As mentioned above, individuals with atrial fibrillation (AFib) are are more likely to suffer a stroke; making it important for you to also be familiar with stroke symptoms when dealing with someone who has arrhythmia.
It is best for the heart to beat as close to its normal rhythm as possible when not performing physical activity. If the heart is constantly beating too fast or too slow, the distribution of blood to the rest of your body is affected.
Stroke and heart attacks are the most dangerous complications that occur as a result of arrhythmia; if you or someone you know is at higher risk of arrhythmias due to old age or heart damage, be on the lookout for symptoms of a stroke or a heart attack.
Check your tempo; are you on the right beat?
Arrhythmias are usually discovered during heart-monitoring tests, such as an ECG (Electrocardiogram) and Holter monitoring. If you are at higher risk of arrthythmia due to old age, heart damage or you have a family history of heart complications; consider getting heart-monitoring tests done during your yearly check-up or health screening.
Some arrhythmias are triggered in response to physical activity, so getting a stress test is also a way to check for an irregular heartbeat.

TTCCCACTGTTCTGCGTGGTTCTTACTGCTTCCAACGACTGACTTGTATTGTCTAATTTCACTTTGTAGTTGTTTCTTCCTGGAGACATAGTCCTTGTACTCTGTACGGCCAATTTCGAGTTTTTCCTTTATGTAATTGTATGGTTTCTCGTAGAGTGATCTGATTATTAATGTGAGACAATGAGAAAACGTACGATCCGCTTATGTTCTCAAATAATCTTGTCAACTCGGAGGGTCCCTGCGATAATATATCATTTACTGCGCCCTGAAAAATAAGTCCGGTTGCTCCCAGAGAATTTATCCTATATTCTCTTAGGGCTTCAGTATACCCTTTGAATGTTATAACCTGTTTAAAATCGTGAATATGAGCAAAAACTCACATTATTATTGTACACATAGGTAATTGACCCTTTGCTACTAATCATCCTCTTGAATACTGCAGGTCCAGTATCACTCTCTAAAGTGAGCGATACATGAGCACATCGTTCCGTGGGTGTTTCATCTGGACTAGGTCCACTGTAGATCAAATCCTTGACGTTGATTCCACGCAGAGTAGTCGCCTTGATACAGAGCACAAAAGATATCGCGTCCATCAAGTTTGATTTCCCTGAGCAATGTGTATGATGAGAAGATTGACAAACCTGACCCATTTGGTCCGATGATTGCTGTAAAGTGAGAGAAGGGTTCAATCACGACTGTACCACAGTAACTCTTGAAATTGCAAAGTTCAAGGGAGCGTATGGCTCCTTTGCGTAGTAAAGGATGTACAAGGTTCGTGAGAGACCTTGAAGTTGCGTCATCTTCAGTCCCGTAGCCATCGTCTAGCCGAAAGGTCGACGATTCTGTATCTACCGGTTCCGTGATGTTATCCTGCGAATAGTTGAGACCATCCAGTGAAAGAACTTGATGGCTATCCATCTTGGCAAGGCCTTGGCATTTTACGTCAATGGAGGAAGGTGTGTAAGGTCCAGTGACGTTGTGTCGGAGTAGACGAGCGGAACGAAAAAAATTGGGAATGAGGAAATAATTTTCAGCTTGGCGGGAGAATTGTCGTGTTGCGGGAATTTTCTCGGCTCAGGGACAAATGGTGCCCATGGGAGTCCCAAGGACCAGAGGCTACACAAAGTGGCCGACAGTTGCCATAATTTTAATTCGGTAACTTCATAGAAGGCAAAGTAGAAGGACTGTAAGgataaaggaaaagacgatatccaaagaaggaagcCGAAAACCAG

Treating slow heartbeats
Symptomatic and slow heartbeats are often treated with a pacemaker as there aren’t any medications that can speed your heart up. The pacemaker will be implanted near your collarbone, connected to your heart. The moment your heart rate drops below a certain speed or stops, the pacemaker will send out electric impulses to help the heart beat steadily.
Slowing down the speeder
Tachycardias are treated with medication that control or restore the heart’s rhythm; these medications must be taken on time and following the doctor’s instructions to avoid complications.
Another way to treat tachycardias is through a catheter ablation, where the doctor uses extreme heat or cold to damage a part of your heart. This intentional scarring causes a block along the pathway in your heart that’s causing the arrhythmia. Catheter ablation is done using electrodes inserted into the heart, so there is no need to worry about any damage outside of the heart.